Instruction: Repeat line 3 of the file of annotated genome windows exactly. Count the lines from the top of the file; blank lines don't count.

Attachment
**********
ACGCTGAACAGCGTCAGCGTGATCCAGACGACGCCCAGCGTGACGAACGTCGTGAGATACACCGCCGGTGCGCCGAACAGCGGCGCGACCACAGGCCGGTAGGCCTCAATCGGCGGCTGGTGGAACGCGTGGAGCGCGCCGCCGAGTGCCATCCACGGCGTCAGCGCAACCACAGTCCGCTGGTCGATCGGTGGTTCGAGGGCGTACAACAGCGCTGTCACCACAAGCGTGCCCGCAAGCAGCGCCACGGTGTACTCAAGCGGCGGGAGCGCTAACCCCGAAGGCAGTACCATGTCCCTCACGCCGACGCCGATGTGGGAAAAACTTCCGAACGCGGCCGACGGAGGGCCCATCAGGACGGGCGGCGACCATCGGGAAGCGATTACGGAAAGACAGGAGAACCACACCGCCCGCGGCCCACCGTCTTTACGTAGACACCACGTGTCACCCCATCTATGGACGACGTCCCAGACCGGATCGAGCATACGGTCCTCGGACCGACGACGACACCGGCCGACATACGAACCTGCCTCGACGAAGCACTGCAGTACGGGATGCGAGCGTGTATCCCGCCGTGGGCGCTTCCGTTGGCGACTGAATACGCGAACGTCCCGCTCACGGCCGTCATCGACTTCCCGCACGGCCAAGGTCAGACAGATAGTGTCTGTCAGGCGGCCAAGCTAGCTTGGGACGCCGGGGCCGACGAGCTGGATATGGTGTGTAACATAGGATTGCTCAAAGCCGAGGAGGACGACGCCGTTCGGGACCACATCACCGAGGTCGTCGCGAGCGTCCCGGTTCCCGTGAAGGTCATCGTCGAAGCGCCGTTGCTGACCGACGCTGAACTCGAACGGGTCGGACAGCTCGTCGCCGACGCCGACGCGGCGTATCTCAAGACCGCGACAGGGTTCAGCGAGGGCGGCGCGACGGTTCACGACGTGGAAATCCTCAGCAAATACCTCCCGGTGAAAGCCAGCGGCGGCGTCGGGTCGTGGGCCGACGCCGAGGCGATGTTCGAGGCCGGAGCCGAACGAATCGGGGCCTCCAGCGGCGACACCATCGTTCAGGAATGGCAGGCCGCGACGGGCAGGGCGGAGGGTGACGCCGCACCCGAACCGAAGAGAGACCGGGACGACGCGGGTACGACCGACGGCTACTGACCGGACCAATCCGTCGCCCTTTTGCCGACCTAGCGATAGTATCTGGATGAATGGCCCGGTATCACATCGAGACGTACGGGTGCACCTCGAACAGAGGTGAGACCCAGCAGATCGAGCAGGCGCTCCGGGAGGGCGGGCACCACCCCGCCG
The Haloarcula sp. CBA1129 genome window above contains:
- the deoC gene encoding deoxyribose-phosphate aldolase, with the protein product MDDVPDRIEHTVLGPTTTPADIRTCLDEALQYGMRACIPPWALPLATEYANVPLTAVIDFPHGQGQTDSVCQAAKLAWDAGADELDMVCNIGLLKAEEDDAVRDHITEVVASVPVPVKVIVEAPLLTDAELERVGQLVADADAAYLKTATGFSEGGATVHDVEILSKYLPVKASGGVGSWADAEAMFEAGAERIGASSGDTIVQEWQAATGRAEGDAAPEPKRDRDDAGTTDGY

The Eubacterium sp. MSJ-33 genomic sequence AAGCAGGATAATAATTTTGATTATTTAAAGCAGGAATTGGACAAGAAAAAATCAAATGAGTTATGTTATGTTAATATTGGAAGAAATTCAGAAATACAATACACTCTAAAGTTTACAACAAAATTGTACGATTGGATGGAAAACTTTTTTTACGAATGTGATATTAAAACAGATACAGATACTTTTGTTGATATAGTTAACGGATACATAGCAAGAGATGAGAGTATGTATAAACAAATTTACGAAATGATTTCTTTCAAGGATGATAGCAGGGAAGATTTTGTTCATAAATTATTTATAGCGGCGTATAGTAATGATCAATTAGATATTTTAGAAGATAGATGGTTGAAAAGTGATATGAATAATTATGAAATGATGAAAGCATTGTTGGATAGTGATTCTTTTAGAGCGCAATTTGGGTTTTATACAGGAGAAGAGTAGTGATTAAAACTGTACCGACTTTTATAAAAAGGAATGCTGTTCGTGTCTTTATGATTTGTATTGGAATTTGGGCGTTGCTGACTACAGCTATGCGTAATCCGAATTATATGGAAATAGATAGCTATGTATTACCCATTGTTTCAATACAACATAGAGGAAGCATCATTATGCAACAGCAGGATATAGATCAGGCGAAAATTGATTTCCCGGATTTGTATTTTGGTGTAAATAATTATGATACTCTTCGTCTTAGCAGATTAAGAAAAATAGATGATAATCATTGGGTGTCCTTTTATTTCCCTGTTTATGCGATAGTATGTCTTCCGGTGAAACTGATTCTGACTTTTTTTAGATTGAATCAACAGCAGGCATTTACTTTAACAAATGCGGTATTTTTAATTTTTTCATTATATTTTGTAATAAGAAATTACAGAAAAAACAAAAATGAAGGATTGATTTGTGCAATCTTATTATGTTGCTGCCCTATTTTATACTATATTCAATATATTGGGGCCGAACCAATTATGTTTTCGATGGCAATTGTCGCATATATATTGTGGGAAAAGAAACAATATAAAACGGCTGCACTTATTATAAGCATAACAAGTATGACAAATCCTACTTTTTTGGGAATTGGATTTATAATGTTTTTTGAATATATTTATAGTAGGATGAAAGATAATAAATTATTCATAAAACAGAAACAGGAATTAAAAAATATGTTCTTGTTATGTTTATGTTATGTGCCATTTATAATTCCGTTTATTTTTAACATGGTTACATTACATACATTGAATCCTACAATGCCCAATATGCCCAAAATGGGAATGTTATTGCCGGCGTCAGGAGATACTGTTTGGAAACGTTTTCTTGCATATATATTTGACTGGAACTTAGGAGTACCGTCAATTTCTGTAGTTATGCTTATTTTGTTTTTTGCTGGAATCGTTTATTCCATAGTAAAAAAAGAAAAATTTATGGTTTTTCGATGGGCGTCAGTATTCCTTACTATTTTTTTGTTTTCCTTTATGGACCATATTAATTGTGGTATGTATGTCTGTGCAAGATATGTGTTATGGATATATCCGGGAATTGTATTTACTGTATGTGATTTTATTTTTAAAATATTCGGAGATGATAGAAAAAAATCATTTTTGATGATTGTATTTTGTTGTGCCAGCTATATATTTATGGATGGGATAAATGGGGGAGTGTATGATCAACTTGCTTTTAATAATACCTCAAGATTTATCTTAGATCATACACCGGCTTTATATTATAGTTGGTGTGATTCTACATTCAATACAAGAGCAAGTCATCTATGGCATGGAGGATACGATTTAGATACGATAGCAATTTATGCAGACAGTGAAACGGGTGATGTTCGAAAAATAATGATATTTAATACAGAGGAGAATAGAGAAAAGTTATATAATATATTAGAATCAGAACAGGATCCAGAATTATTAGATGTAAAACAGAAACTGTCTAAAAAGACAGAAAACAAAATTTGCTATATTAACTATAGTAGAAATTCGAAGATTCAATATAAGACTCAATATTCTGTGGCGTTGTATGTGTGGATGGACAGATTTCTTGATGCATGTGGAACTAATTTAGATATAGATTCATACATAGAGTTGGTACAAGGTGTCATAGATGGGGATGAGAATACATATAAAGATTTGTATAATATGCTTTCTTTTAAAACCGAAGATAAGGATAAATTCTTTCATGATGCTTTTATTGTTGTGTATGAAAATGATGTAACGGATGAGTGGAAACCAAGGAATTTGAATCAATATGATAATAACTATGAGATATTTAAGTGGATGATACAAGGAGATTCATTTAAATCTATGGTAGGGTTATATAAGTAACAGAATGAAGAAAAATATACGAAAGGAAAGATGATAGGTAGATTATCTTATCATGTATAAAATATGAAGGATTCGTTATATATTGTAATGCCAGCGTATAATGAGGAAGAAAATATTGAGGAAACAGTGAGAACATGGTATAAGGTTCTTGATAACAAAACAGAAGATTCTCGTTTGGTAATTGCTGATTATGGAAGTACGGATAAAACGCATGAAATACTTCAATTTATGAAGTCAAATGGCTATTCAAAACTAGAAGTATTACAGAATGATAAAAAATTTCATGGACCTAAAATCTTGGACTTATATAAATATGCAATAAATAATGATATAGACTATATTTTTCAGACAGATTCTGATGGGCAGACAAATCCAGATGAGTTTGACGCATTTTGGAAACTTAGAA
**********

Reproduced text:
- the deoC gene encoding deoxyribose-phosphate aldolase, with the protein product MDDVPDRIEHTVLGPTTTPADIRTCLDEALQYGMRACIPPWALPLATEYANVPLTAVIDFPHGQGQTDSVCQAAKLAWDAGADELDMVCNIGLLKAEEDDAVRDHITEVVASVPVPVKVIVEAPLLTDAELERVGQLVADADAAYLKTATGFSEGGATVHDVEILSKYLPVKASGGVGSWADAEAMFEAGAERIGASSGDTIVQEWQAATGRAEGDAAPEPKRDRDDAGTTDGY